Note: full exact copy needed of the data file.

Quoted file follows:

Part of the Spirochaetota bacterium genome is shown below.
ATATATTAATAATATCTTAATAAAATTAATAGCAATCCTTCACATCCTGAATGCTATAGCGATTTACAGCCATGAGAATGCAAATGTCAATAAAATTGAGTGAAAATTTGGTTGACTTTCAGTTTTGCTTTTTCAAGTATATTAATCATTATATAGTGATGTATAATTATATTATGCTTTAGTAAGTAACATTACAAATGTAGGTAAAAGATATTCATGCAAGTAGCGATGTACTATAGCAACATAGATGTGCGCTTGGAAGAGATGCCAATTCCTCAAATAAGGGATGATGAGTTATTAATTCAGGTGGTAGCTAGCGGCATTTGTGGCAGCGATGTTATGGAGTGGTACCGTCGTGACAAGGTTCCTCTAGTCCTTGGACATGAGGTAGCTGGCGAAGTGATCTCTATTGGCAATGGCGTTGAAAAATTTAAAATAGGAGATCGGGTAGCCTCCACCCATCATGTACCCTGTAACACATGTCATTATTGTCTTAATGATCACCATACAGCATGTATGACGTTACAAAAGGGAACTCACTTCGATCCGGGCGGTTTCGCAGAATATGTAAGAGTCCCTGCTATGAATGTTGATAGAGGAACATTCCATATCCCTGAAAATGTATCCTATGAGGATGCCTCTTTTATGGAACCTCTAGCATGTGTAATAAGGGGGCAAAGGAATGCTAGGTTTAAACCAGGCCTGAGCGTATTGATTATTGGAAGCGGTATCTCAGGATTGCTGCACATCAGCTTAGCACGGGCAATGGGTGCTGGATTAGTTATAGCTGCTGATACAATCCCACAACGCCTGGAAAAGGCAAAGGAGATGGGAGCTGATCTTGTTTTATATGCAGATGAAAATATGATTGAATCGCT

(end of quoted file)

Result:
Part of the Spirochaetota bacterium genome is shown below.
ATATATTAATAATATCTTAATAAAATTAATAGCAATCCTTCACATCCTGAATGCTATAGCGATTTACAGCCATGAGAATGCAAATGTCAATAAAATTGAGTGAAAATTTGGTTGACTTTCAGTTTTGCTTTTTCAAGTATATTAATCATTATATAGTGATGTATAATTATATTATGCTTTAGTAAGTAACATTACAAATGTAGGTAAAAGATATTCATGCAAGTAGCGATGTACTATAGCAACATAGATGTGCGCTTGGAAGAGATGCCAATTCCTCAAATAAGGGATGATGAGTTATTAATTCAGGTGGTAGCTAGCGGCATTTGTGGCAGCGATGTTATGGAGTGGTACCGTCGTGACAAGGTTCCTCTAGTCCTTGGACATGAGGTAGCTGGCGAAGTGATCTCTATTGGCAATGGCGTTGAAAAATTTAAAATAGGAGATCGGGTAGCCTCCACCCATCATGTACCCTGTAACACATGTCATTATTGTCTTAATGATCACCATACAGCATGTATGACGTTACAAAAGGGAACTCACTTCGATCCGGGCGGTTTCGCAGAATATGTAAGAGTCCCTGCTATGAATGTTGATAGAGGAACATTCCATATCCCTGAAAATGTATCCTATGAGGATGCCTCTTTTATGGAACCTCTAGCATGTGTAATAAGGGGGCAAAGGAATGCTAGGTTTAAACCAGGCCTGAGCGTATTGATTATTGGAAGCGGTATCTCAGGATTGCTGCACATCAGCTTAGCACGGGCAATGGGTGCTGGATTAGTTATAGCTGCTGATACAATCCCACAACGCCTGGAAAAGGCAAAGGAGATGGGAGCTGATCTTGTTTTATATGCAGATGAAAATATGATTGAATCGCT